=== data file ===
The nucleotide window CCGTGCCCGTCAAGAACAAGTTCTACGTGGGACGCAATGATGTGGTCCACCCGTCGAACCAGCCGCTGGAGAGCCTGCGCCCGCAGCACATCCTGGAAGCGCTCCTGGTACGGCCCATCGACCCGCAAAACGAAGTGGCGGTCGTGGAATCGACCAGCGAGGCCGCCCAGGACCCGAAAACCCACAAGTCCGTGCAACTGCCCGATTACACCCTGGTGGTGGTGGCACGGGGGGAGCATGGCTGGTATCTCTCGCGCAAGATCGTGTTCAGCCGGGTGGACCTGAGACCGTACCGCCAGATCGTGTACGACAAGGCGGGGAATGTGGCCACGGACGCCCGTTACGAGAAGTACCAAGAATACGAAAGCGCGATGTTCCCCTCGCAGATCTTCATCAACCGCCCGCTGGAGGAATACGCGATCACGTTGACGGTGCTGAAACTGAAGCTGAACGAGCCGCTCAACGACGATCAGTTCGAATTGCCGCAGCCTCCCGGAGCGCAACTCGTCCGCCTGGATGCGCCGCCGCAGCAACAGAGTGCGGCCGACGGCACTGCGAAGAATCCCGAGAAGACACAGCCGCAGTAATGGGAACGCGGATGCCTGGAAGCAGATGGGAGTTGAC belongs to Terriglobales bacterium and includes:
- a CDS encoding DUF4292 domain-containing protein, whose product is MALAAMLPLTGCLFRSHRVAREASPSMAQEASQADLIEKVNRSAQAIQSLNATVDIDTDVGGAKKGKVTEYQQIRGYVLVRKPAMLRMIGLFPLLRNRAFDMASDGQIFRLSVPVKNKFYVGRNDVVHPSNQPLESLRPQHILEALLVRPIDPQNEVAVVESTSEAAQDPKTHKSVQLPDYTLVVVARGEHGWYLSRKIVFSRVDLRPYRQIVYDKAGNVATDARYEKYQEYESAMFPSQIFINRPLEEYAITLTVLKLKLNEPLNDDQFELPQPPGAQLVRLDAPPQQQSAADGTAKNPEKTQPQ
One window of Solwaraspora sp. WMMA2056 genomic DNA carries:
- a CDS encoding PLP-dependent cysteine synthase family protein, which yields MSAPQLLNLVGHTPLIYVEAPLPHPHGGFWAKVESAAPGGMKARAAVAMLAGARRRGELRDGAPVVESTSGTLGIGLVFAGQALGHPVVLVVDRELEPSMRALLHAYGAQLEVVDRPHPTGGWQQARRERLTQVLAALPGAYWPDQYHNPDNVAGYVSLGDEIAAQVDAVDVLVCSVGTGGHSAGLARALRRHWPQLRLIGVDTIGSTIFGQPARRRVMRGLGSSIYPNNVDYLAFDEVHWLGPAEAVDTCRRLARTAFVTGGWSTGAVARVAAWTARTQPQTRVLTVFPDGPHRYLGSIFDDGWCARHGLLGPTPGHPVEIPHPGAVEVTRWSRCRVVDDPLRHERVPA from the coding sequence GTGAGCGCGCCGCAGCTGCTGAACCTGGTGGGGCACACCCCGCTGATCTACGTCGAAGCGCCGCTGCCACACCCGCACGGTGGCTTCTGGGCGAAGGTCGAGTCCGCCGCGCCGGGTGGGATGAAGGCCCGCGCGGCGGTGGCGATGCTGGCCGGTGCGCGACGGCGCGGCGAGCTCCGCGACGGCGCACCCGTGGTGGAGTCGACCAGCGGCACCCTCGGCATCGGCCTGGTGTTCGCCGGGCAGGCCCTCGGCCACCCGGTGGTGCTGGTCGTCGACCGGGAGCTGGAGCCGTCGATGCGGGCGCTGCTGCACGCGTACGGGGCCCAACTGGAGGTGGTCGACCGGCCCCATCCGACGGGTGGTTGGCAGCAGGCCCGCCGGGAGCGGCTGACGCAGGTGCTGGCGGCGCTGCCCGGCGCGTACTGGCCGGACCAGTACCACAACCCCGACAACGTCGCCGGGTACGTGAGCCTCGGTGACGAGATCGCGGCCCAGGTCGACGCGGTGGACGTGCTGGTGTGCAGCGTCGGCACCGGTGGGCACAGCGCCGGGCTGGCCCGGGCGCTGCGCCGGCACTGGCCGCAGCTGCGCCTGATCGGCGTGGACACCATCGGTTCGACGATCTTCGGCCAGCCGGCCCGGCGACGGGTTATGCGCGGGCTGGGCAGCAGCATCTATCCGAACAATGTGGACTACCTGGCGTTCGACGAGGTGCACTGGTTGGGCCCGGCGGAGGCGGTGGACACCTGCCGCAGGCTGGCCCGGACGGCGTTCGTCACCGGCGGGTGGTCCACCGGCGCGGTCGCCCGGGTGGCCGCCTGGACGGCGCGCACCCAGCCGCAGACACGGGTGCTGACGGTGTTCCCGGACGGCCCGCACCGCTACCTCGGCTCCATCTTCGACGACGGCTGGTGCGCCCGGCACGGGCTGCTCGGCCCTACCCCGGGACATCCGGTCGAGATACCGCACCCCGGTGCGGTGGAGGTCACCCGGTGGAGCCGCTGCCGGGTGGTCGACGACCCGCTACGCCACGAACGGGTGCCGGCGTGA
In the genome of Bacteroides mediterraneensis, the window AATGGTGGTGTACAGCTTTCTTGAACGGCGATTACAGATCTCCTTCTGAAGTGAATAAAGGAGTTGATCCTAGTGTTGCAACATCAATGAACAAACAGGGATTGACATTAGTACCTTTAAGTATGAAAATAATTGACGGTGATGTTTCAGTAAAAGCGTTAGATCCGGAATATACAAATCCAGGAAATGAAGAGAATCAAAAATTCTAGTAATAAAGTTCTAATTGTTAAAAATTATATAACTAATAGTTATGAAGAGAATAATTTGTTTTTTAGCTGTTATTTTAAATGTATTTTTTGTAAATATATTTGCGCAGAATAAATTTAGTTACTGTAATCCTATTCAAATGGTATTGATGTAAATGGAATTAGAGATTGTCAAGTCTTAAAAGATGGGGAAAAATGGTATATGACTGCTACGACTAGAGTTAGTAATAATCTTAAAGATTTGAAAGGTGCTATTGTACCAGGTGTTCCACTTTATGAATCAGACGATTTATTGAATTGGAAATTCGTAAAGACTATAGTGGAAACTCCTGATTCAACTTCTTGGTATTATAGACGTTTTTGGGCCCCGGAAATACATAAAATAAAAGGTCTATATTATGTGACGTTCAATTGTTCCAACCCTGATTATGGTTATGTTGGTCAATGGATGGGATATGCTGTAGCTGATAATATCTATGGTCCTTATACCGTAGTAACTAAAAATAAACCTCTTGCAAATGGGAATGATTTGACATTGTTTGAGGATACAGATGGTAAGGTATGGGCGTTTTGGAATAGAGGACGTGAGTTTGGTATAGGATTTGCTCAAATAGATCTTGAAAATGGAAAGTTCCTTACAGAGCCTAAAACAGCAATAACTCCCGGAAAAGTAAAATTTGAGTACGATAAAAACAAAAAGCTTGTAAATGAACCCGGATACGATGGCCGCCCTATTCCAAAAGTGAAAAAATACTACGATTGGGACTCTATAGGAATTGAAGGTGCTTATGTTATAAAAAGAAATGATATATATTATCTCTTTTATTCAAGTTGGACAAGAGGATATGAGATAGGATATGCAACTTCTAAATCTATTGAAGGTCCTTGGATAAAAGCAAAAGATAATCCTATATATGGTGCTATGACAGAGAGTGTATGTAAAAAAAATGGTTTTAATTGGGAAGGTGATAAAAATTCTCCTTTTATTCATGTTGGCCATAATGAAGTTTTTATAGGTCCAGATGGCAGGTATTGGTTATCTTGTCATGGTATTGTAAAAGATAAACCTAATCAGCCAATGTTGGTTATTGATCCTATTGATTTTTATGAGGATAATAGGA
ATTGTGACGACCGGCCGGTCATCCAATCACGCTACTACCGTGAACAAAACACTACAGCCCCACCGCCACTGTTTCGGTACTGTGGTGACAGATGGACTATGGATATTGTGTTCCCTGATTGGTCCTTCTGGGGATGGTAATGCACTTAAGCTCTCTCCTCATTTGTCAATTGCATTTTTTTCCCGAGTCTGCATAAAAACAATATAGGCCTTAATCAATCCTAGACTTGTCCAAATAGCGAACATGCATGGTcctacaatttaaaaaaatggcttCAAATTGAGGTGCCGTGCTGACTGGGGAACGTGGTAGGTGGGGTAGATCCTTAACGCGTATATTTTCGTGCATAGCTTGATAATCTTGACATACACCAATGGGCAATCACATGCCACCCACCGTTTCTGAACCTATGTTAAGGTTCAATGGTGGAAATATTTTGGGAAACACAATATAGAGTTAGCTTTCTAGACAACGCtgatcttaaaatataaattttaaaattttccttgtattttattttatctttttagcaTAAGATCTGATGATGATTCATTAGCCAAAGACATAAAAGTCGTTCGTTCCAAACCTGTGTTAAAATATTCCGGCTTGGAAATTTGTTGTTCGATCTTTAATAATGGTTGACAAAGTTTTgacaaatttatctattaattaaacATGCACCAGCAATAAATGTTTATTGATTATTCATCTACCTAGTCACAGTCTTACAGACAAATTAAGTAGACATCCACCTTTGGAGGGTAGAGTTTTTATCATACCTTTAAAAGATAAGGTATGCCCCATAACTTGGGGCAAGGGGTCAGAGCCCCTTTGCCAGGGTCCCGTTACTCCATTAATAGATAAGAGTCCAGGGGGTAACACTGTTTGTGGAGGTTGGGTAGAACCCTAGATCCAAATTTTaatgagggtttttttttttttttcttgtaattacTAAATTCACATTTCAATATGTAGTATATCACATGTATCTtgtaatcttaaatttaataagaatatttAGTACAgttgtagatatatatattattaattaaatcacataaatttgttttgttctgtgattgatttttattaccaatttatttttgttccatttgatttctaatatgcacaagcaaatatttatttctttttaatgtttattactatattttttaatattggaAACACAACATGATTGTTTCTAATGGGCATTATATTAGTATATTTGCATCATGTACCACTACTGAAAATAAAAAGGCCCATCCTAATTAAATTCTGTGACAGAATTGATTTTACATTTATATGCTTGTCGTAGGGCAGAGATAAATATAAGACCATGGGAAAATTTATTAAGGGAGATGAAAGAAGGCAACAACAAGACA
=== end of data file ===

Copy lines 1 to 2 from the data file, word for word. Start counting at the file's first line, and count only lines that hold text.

The nucleotide window CCGTGCCCGTCAAGAACAAGTTCTACGTGGGACGCAATGATGTGGTCCACCCGTCGAACCAGCCGCTGGAGAGCCTGCGCCCGCAGCACATCCTGGAAGCGCTCCTGGTACGGCCCATCGACCCGCAAAACGAAGTGGCGGTCGTGGAATCGACCAGCGAGGCCGCCCAGGACCCGAAAACCCACAAGTCCGTGCAACTGCCCGATTACACCCTGGTGGTGGTGGCACGGGGGGAGCATGGCTGGTATCTCTCGCGCAAGATCGTGTTCAGCCGGGTGGACCTGAGACCGTACCGCCAGATCGTGTACGACAAGGCGGGGAATGTGGCCACGGACGCCCGTTACGAGAAGTACCAAGAATACGAAAGCGCGATGTTCCCCTCGCAGATCTTCATCAACCGCCCGCTGGAGGAATACGCGATCACGTTGACGGTGCTGAAACTGAAGCTGAACGAGCCGCTCAACGACGATCAGTTCGAATTGCCGCAGCCTCCCGGAGCGCAACTCGTCCGCCTGGATGCGCCGCCGCAGCAACAGAGTGCGGCCGACGGCACTGCGAAGAATCCCGAGAAGACACAGCCGCAGTAATGGGAACGCGGATGCCTGGAAGCAGATGGGAGTTGAC belongs to Terriglobales bacterium and includes:
- a CDS encoding DUF4292 domain-containing protein, whose product is MALAAMLPLTGCLFRSHRVAREASPSMAQEASQADLIEKVNRSAQAIQSLNATVDIDTDVGGAKKGKVTEYQQIRGYVLVRKPAMLRMIGLFPLLRNRAFDMASDGQIFRLSVPVKNKFYVGRNDVVHPSNQPLESLRPQHILEALLVRPIDPQNEVAVVESTSEAAQDPKTHKSVQLPDYTLVVVARGEHGWYLSRKIVFSRVDLRPYRQIVYDKAGNVATDARYEKYQEYESAMFPSQIFINRPLEEYAITLTVLKLKLNEPLNDDQFELPQPPGAQLVRLDAPPQQQSAADGTAKNPEKTQPQ